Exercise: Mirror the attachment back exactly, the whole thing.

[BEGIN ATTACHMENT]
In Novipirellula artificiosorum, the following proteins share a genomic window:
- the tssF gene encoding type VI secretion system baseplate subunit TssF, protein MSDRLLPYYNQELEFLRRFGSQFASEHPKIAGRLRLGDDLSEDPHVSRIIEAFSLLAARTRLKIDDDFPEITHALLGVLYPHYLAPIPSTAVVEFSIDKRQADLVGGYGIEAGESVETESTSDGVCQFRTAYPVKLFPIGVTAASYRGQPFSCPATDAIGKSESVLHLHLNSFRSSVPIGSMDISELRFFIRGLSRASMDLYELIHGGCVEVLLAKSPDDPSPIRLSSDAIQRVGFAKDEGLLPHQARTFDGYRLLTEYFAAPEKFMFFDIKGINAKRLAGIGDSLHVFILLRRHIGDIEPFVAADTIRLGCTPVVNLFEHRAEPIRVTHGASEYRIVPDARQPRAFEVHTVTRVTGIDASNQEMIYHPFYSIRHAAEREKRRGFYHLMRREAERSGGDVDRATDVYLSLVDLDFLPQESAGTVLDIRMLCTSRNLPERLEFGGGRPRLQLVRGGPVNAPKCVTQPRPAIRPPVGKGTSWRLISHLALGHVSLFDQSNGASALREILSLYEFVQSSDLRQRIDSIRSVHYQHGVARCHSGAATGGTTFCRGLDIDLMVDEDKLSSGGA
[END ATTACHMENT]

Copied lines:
In Novipirellula artificiosorum, the following proteins share a genomic window:
- the tssF gene encoding type VI secretion system baseplate subunit TssF, protein MSDRLLPYYNQELEFLRRFGSQFASEHPKIAGRLRLGDDLSEDPHVSRIIEAFSLLAARTRLKIDDDFPEITHALLGVLYPHYLAPIPSTAVVEFSIDKRQADLVGGYGIEAGESVETESTSDGVCQFRTAYPVKLFPIGVTAASYRGQPFSCPATDAIGKSESVLHLHLNSFRSSVPIGSMDISELRFFIRGLSRASMDLYELIHGGCVEVLLAKSPDDPSPIRLSSDAIQRVGFAKDEGLLPHQARTFDGYRLLTEYFAAPEKFMFFDIKGINAKRLAGIGDSLHVFILLRRHIGDIEPFVAADTIRLGCTPVVNLFEHRAEPIRVTHGASEYRIVPDARQPRAFEVHTVTRVTGIDASNQEMIYHPFYSIRHAAEREKRRGFYHLMRREAERSGGDVDRATDVYLSLVDLDFLPQESAGTVLDIRMLCTSRNLPERLEFGGGRPRLQLVRGGPVNAPKCVTQPRPAIRPPVGKGTSWRLISHLALGHVSLFDQSNGASALREILSLYEFVQSSDLRQRIDSIRSVHYQHGVARCHSGAATGGTTFCRGLDIDLMVDEDKLSSGGA